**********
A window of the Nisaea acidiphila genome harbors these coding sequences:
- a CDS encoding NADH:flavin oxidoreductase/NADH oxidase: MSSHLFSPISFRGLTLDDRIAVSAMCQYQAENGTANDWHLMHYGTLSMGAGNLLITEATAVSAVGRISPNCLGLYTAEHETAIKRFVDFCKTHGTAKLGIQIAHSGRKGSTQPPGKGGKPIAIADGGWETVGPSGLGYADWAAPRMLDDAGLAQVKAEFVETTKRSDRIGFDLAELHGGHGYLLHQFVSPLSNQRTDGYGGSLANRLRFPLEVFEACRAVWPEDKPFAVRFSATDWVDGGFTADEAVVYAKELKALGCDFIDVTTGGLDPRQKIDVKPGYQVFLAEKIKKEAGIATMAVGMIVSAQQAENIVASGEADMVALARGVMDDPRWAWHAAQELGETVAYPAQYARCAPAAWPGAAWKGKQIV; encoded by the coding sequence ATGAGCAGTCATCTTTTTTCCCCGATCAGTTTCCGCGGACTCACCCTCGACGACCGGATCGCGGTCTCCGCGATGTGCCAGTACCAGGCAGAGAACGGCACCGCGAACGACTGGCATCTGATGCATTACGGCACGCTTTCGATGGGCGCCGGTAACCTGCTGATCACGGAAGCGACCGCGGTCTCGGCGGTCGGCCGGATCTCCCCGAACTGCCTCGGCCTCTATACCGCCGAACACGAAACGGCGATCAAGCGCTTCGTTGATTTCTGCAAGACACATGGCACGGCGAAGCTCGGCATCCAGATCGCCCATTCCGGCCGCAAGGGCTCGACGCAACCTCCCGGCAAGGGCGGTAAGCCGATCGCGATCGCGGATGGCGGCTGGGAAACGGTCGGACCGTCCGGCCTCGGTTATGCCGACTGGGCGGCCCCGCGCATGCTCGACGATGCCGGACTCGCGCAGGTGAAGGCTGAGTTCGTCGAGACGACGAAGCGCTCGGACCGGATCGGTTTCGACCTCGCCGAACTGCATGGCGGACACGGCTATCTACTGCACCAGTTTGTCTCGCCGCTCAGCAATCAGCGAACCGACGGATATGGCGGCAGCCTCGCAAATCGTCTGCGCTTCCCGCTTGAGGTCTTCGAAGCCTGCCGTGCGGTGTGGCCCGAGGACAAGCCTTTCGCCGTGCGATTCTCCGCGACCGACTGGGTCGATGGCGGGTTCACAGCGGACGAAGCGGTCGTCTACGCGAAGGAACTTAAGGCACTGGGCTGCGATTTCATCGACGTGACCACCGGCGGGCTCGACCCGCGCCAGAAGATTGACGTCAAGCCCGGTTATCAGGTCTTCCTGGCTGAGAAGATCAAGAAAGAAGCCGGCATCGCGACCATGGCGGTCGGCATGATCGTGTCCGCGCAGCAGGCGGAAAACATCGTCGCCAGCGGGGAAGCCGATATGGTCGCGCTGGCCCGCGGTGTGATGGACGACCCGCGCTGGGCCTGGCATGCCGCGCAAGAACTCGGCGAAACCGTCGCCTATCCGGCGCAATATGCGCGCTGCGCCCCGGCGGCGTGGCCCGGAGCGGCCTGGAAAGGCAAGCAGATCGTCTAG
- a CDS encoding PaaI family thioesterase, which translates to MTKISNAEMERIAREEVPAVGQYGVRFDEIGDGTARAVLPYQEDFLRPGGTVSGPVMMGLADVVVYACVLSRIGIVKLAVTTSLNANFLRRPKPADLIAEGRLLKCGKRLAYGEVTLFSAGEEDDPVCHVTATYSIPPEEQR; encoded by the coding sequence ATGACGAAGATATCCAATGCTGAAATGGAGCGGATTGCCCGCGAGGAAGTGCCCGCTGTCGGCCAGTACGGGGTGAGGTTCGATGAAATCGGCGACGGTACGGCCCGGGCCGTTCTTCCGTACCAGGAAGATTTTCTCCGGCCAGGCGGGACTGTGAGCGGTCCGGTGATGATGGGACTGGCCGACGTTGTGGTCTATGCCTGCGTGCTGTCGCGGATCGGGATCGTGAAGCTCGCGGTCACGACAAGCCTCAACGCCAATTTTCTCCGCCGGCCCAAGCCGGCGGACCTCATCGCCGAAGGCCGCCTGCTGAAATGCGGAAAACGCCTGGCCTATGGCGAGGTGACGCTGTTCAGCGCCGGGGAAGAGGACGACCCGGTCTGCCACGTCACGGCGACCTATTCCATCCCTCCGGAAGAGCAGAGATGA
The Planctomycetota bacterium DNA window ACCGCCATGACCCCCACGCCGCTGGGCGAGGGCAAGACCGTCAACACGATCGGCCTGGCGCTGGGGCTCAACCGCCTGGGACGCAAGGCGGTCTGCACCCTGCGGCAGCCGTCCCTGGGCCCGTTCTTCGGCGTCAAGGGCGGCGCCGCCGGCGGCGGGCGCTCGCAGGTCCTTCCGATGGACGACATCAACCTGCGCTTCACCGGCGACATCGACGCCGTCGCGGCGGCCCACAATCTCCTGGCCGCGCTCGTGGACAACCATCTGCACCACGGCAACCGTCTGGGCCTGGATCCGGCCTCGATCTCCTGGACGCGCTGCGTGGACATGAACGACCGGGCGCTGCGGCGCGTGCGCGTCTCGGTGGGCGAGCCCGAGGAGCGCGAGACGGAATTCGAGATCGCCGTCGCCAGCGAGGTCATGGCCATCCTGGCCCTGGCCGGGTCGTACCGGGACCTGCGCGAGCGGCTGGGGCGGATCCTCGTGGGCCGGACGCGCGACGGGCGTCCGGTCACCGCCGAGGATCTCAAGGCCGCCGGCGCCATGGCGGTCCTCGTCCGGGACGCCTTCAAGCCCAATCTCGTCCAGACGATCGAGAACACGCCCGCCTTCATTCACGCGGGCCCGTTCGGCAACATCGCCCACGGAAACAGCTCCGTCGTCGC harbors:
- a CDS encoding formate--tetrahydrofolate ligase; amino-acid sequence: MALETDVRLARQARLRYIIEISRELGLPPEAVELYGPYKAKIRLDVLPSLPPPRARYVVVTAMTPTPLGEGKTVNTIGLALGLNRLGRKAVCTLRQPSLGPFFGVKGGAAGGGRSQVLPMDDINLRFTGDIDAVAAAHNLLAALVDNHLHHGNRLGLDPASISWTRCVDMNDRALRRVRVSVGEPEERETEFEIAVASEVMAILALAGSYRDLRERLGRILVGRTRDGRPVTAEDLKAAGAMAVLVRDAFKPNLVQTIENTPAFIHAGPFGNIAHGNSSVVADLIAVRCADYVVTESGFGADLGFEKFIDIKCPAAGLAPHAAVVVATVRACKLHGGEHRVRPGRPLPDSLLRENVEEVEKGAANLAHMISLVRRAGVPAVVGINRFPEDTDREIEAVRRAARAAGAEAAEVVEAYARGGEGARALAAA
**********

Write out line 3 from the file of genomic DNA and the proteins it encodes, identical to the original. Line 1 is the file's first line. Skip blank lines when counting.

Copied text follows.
- a CDS encoding PaaI family thioesterase, which translates to MTKISNAEMERIAREEVPAVGQYGVRFDEIGDGTARAVLPYQEDFLRPGGTVSGPVMMGLADVVVYACVLSRIGIVKLAVTTSLNANFLRRPKPADLIAEGRLLKCGKRLAYGEVTLFSAGEEDDPVCHVTATYSIPPEEQR; encoded by the coding sequence ATGACGAAGATATCCAATGCTGAAATGGAGCGGATTGCCCGCGAGGAAGTGCCCGCTGTCGGCCAGTACGGGGTGAGGTTCGATGAAATCGGCGACGGTACGGCCCGGGCCGTTCTTCCGTACCAGGAAGATTTTCTCCGGCCAGGCGGGACTGTGAGCGGTCCGGTGATGATGGGACTGGCCGACGTTGTGGTCTATGCCTGCGTGCTGTCGCGGATCGGGATCGTGAAGCTCGCGGTCACGACAAGCCTCAACGCCAATTTTCTCCGCCGGCCCAAGCCGGCGGACCTCATCGCCGAAGGCCGCCTGCTGAAATGCGGAAAACGCCTGGCCTATGGCGAGGTGACGCTGTTCAGCGCCGGGGAAGAGGACGACCCGGTCTGCCACGTCACGGCGACCTATTCCATCCCTCCGGAAGAGCAGAGATGA